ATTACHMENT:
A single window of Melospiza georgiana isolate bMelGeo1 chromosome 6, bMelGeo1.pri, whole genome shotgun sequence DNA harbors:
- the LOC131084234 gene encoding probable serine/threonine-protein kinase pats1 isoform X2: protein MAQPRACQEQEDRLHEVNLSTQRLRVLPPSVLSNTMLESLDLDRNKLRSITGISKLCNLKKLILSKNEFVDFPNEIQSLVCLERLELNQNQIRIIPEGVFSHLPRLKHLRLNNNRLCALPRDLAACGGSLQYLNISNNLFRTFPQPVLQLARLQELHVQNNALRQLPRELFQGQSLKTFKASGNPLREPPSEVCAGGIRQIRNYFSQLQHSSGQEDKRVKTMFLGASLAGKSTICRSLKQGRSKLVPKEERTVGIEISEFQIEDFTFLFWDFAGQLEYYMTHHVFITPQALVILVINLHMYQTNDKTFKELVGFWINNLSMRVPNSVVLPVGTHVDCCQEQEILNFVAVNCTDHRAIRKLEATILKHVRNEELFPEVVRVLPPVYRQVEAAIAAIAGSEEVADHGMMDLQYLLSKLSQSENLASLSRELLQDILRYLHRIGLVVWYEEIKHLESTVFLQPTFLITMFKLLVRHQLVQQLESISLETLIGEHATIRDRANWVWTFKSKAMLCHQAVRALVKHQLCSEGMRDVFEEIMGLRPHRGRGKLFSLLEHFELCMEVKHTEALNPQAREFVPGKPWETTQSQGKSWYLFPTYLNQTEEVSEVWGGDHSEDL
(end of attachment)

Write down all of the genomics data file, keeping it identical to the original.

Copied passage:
A single window of Melospiza georgiana isolate bMelGeo1 chromosome 6, bMelGeo1.pri, whole genome shotgun sequence DNA harbors:
- the LOC131084234 gene encoding probable serine/threonine-protein kinase pats1 isoform X2: protein MAQPRACQEQEDRLHEVNLSTQRLRVLPPSVLSNTMLESLDLDRNKLRSITGISKLCNLKKLILSKNEFVDFPNEIQSLVCLERLELNQNQIRIIPEGVFSHLPRLKHLRLNNNRLCALPRDLAACGGSLQYLNISNNLFRTFPQPVLQLARLQELHVQNNALRQLPRELFQGQSLKTFKASGNPLREPPSEVCAGGIRQIRNYFSQLQHSSGQEDKRVKTMFLGASLAGKSTICRSLKQGRSKLVPKEERTVGIEISEFQIEDFTFLFWDFAGQLEYYMTHHVFITPQALVILVINLHMYQTNDKTFKELVGFWINNLSMRVPNSVVLPVGTHVDCCQEQEILNFVAVNCTDHRAIRKLEATILKHVRNEELFPEVVRVLPPVYRQVEAAIAAIAGSEEVADHGMMDLQYLLSKLSQSENLASLSRELLQDILRYLHRIGLVVWYEEIKHLESTVFLQPTFLITMFKLLVRHQLVQQLESISLETLIGEHATIRDRANWVWTFKSKAMLCHQAVRALVKHQLCSEGMRDVFEEIMGLRPHRGRGKLFSLLEHFELCMEVKHTEALNPQAREFVPGKPWETTQSQGKSWYLFPTYLNQTEEVSEVWGGDHSEDL